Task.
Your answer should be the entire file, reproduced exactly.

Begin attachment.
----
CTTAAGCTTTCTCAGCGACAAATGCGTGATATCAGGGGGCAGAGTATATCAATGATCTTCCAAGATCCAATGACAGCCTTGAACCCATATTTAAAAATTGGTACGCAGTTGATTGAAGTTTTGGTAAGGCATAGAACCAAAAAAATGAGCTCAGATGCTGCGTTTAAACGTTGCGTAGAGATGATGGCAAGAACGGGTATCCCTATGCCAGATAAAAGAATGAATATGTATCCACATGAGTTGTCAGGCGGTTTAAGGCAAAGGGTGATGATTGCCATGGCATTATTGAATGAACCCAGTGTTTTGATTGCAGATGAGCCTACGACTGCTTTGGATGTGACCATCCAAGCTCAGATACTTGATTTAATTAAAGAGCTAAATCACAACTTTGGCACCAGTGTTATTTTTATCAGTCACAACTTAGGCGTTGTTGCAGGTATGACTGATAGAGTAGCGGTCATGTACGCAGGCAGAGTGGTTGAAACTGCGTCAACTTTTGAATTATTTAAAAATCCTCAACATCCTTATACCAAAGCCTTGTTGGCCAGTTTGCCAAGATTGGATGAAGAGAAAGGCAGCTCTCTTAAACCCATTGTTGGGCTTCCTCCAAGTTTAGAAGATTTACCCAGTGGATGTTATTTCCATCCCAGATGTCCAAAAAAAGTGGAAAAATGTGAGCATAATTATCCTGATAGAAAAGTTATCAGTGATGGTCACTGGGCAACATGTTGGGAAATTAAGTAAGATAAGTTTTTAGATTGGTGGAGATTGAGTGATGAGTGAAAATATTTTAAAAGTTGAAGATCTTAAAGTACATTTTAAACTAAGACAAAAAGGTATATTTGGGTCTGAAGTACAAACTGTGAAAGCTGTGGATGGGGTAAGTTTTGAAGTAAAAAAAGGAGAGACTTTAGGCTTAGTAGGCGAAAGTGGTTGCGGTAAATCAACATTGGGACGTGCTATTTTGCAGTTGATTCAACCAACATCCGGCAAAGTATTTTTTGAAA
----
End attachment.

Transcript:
CTTAAGCTTTCTCAGCGACAAATGCGTGATATCAGGGGGCAGAGTATATCAATGATCTTCCAAGATCCAATGACAGCCTTGAACCCATATTTAAAAATTGGTACGCAGTTGATTGAAGTTTTGGTAAGGCATAGAACCAAAAAAATGAGCTCAGATGCTGCGTTTAAACGTTGCGTAGAGATGATGGCAAGAACGGGTATCCCTATGCCAGATAAAAGAATGAATATGTATCCACATGAGTTGTCAGGCGGTTTAAGGCAAAGGGTGATGATTGCCATGGCATTATTGAATGAACCCAGTGTTTTGATTGCAGATGAGCCTACGACTGCTTTGGATGTGACCATCCAAGCTCAGATACTTGATTTAATTAAAGAGCTAAATCACAACTTTGGCACCAGTGTTATTTTTATCAGTCACAACTTAGGCGTTGTTGCAGGTATGACTGATAGAGTAGCGGTCATGTACGCAGGCAGAGTGGTTGAAACTGCGTCAACTTTTGAATTATTTAAAAATCCTCAACATCCTTATACCAAAGCCTTGTTGGCCAGTTTGCCAAGATTGGATGAAGAGAAAGGCAGCTCTCTTAAACCCATTGTTGGGCTTCCTCCAAGTTTAGAAGATTTACCCAGTGGATGTTATTTCCATCCCAGATGTCCAAAAAAAGTGGAAAAATGTGAGCATAATTATCCTGATAGAAAAGTTATCAGTGATGGTCACTGGGCAACATGTTGGGAAATTAAGTAAGATAAGTTTTTAGATTGGTGGAGATTGAGTGATGAGTGAAAATATTTTAAAAGTTGAAGATCTTAAAGTACATTTTAAACTAAGACAAAAAGGTATATTTGGGTCTGAAGTACAAACTGTGAAAGCTGTGGATGGGGTAAGTTTTGAAGTAAAAAAAGGAGAGACTTTAGGCTTAGTAGGCGAAAGTGGTTGCGGTAAATCAACATTGGGACGTGCTATTTTGCAGTTGATTCAACCAACATCCGGCAAAGTATTTTTTGAAA